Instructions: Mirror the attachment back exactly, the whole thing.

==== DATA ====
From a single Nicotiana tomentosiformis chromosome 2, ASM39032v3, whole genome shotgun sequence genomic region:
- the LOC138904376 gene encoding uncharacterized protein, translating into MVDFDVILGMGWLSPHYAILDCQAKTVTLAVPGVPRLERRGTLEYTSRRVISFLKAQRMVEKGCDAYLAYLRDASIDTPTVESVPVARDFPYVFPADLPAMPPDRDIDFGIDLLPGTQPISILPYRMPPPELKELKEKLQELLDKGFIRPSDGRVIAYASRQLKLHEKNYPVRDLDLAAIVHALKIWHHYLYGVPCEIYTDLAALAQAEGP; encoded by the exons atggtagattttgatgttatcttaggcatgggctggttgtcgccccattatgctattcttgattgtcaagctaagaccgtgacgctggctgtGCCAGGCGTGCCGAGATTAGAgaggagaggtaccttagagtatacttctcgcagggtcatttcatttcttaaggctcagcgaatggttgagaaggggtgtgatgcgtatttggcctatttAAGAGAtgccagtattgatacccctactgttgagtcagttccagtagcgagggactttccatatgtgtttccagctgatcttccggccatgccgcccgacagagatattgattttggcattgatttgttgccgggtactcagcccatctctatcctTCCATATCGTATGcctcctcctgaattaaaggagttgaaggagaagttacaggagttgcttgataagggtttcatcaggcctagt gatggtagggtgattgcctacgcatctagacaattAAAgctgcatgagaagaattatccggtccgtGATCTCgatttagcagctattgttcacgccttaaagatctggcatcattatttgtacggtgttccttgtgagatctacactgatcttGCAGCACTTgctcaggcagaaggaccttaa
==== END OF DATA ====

From a single Nicotiana tomentosiformis chromosome 2, ASM39032v3, whole genome shotgun sequence genomic region:
- the LOC138904376 gene encoding uncharacterized protein, translating into MVDFDVILGMGWLSPHYAILDCQAKTVTLAVPGVPRLERRGTLEYTSRRVISFLKAQRMVEKGCDAYLAYLRDASIDTPTVESVPVARDFPYVFPADLPAMPPDRDIDFGIDLLPGTQPISILPYRMPPPELKELKEKLQELLDKGFIRPSDGRVIAYASRQLKLHEKNYPVRDLDLAAIVHALKIWHHYLYGVPCEIYTDLAALAQAEGP; encoded by the exons atggtagattttgatgttatcttaggcatgggctggttgtcgccccattatgctattcttgattgtcaagctaagaccgtgacgctggctgtGCCAGGCGTGCCGAGATTAGAgaggagaggtaccttagagtatacttctcgcagggtcatttcatttcttaaggctcagcgaatggttgagaaggggtgtgatgcgtatttggcctatttAAGAGAtgccagtattgatacccctactgttgagtcagttccagtagcgagggactttccatatgtgtttccagctgatcttccggccatgccgcccgacagagatattgattttggcattgatttgttgccgggtactcagcccatctctatcctTCCATATCGTATGcctcctcctgaattaaaggagttgaaggagaagttacaggagttgcttgataagggtttcatcaggcctagt gatggtagggtgattgcctacgcatctagacaattAAAgctgcatgagaagaattatccggtccgtGATCTCgatttagcagctattgttcacgccttaaagatctggcatcattatttgtacggtgttccttgtgagatctacactgatcttGCAGCACTTgctcaggcagaaggaccttaa